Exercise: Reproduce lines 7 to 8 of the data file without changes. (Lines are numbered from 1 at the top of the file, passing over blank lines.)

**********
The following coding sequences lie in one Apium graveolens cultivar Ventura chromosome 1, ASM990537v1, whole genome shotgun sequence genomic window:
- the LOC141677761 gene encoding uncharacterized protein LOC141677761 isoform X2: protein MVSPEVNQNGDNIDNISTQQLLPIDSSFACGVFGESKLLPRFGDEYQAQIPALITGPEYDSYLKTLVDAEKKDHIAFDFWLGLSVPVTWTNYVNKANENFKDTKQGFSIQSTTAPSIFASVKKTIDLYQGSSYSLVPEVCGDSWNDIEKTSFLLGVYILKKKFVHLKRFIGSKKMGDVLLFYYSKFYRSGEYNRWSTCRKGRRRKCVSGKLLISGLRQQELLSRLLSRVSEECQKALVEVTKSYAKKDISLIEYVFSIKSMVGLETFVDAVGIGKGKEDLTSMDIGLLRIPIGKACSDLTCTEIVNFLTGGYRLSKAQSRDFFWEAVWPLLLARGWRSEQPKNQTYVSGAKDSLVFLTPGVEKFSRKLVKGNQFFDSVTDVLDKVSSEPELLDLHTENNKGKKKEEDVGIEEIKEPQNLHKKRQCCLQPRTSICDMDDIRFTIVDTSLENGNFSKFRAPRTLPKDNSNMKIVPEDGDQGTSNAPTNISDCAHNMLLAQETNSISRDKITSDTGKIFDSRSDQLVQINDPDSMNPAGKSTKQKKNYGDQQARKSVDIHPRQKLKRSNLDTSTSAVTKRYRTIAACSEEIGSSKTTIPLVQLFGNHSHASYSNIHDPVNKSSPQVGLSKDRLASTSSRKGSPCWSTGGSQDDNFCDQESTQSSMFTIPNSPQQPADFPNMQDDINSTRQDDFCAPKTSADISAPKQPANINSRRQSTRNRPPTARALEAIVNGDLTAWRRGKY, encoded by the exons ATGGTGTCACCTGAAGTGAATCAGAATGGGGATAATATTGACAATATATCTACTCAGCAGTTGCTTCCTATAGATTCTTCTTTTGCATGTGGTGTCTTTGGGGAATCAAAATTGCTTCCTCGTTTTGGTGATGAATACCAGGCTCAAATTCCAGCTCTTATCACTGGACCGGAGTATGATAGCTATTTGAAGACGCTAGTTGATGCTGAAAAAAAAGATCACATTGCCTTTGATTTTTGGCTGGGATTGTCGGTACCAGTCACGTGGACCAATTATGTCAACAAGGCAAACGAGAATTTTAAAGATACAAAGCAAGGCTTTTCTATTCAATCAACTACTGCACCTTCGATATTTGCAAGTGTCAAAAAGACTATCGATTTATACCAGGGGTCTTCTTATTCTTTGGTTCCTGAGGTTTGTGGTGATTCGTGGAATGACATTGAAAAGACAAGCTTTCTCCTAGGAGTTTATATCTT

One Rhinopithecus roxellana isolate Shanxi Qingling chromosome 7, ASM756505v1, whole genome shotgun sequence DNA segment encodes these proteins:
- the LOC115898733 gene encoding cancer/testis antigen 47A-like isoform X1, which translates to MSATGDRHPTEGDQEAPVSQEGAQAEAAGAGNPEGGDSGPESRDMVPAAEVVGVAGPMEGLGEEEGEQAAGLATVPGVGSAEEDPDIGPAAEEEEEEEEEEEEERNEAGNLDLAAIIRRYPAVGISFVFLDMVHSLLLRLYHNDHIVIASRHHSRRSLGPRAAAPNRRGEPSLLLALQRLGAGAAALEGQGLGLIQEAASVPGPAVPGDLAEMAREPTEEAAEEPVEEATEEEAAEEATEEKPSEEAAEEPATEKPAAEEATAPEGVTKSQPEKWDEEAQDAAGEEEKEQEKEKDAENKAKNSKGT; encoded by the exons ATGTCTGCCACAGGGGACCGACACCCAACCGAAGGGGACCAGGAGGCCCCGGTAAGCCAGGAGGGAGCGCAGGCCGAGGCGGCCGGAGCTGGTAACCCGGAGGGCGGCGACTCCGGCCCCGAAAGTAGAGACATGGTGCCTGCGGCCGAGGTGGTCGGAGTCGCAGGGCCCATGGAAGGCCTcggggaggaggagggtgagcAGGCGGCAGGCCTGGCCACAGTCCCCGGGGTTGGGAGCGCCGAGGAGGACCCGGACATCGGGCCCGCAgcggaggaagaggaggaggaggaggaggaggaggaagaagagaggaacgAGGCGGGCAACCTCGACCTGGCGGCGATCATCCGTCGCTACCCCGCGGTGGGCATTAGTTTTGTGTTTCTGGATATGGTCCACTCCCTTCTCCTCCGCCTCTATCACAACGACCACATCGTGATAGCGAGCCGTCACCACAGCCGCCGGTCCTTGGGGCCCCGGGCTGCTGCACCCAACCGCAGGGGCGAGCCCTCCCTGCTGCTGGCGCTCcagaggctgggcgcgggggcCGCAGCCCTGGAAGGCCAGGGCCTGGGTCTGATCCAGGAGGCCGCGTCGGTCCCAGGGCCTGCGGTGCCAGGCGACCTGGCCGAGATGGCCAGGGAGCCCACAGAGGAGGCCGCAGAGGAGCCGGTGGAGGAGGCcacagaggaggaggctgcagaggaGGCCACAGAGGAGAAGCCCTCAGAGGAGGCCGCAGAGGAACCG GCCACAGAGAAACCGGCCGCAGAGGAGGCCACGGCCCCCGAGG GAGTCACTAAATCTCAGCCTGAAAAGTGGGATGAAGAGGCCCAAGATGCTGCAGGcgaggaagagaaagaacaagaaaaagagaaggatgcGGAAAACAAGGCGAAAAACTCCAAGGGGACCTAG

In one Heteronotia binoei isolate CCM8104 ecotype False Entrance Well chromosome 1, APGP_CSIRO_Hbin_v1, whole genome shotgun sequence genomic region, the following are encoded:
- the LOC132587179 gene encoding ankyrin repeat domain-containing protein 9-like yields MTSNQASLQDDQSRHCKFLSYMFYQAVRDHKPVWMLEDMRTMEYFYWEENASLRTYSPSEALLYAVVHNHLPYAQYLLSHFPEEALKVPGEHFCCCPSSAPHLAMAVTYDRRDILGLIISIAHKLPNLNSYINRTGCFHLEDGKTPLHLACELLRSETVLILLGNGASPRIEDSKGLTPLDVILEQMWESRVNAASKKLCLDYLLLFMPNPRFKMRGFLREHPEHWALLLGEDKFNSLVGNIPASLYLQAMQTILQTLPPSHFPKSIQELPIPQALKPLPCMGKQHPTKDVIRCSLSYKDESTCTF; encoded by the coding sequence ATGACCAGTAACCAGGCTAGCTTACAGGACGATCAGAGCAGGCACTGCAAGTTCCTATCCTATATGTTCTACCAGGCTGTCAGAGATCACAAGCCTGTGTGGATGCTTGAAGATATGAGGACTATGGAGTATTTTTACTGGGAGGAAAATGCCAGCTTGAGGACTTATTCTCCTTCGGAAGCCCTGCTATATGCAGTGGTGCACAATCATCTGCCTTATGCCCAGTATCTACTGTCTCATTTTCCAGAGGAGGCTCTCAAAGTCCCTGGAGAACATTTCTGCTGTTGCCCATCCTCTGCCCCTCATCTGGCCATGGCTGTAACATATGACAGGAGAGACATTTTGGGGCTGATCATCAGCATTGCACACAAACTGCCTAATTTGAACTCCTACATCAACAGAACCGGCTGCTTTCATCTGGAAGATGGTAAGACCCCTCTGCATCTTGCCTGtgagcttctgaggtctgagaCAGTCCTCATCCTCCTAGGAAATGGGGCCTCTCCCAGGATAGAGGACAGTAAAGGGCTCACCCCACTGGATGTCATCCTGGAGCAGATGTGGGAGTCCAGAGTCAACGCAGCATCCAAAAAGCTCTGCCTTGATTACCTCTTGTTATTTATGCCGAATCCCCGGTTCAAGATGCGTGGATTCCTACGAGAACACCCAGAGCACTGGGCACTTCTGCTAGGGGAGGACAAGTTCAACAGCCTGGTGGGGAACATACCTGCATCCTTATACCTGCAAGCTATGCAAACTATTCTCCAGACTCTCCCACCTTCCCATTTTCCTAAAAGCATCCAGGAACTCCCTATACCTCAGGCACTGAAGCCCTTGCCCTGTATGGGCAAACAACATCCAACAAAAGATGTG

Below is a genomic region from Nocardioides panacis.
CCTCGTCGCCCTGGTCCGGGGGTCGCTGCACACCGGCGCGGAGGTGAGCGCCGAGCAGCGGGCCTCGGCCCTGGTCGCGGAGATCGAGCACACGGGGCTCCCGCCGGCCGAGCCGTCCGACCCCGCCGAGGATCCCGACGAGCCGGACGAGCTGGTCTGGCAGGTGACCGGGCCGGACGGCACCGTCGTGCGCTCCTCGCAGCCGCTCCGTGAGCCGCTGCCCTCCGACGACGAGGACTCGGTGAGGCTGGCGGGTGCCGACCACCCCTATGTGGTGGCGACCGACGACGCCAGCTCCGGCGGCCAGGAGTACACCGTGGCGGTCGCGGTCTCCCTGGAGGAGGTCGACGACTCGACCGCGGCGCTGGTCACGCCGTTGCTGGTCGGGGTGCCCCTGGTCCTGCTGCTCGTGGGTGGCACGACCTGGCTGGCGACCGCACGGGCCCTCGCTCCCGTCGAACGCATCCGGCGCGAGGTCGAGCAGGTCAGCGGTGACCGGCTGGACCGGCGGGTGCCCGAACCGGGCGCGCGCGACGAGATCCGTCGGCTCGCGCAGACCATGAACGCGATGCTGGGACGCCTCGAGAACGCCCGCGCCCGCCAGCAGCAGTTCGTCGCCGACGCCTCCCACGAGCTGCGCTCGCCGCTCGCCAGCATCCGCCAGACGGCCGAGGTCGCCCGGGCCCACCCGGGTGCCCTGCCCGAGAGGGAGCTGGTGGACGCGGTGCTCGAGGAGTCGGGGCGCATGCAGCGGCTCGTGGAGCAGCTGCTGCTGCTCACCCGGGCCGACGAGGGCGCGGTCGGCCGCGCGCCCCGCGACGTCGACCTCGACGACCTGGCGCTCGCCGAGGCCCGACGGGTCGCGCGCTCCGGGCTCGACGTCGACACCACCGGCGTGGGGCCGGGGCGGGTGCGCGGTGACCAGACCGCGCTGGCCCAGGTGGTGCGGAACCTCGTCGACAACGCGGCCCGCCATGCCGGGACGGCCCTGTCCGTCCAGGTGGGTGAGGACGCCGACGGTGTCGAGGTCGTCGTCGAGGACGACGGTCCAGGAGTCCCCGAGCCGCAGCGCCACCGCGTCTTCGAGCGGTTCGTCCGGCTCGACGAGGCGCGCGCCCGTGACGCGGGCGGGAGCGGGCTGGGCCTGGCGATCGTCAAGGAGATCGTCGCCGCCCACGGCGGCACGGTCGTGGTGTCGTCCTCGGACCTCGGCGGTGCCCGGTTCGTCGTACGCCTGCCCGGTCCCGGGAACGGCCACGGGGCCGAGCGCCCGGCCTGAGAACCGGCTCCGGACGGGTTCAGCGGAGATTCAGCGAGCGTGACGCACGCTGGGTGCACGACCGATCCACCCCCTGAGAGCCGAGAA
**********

Below is a genomic region from Nocardioides panacis.
CCTCGTCGCCCTGGTCCGGGGGTCGCTGCACACCGGCGCGGAGGTGAGCGCCGAGCAGCGGGCCTCGGCCCTGGTCGCGGAGATCGAGCACACGGGGCTCCCGCCGGCCGAGCCGTCCGACCCCGCCGAGGATCCCGACGAGCCGGACGAGCTGGTCTGGCAGGTGACCGGGCCGGACGGCACCGTCGTGCGCTCCTCGCAGCCGCTCCGTGAGCCGCTGCCCTCCGACGACGAGGACTCGGTGAGGCTGGCGGGTGCCGACCACCCCTATGTGGTGGCGACCGACGACGCCAGCTCCGGCGGCCAGGAGTACACCGTGGCGGTCGCGGTCTCCCTGGAGGAGGTCGACGACTCGACCGCGGCGCTGGTCACGCCGTTGCTGGTCGGGGTGCCCCTGGTCCTGCTGCTCGTGGGTGGCACGACCTGGCTGGCGACCGCACGGGCCCTCGCTCCCGTCGAACGCATCCGGCGCGAGGTCGAGCAGGTCAGCGGTGACCGGCTGGACCGGCGGGTGCCCGAACCGGGCGCGCGCGACGAGATCCGTCGGCTCGCGCAGACCATGAACGCGATGCTGGGACGCCTCGAGAACGCCCGCGCCCGCCAGCAGCAGTTCGTCGCCGACGCCTCCCACGAGCTGCGCTCGCCGCTCGCCAGCATCCGCCAGACGGCCGAGGTCGCCCGGGCCCACCCGGGTGCCCTGCCCGAGAGGGAGCTGGTGGACGCGGTGCTCGAGGAGTCGGGGCGCATGCAGCGGCTCGTGGAGCAGCTGCTGCTGCTCACCCGGGCCGACGAGGGCGCGGTCGGCCGCGCGCCCCGCGACGTCGACCTCGACGACCTGGCGCTCGCCGAGGCCCGACGGGTCGCGCGCTCCGGGCTCGACGTCGACACCACCGGCGTGGGGCCGGGGCGGGTGCGCGGTGACCAGACCGCGCTGGCCCAGGTGGTGCGGAACCTCGTCGACAACGCGGCCCGCCATGCCGGGACGGCCCTGTCCGTCCAGGTGGGTGAGGACGCCGACGGTGTCGAGGTCGTCGTCGAGGACGACGGTCCAGGAGTCCCCGAGCCGCAGCGCCACCGCGTCTTCGAGCGGTTCGTCCGGCTCGACGAGGCGCGCGCCCGTGACGCGGGCGGGAGCGGGCTGGGCCTGGCGATCGTCAAGGAGATCGTCGCCGCCCACGGCGGCACGGTCGTGGTGTCGTCCTCGGACCTCGGCGGTGCCCGGTTCGTCGTACGCCTGCCCGGTCCCGGGAACGGCCACGGGGCCGAGCGCCCGGCCTGAGAACCGGCTCCGGACGGGTTCAGCGGAGATTCAGCGAGCGTGACGCACGCTGGGTGCACGACCGATCCACCCCCTGAGAGCCGAGAA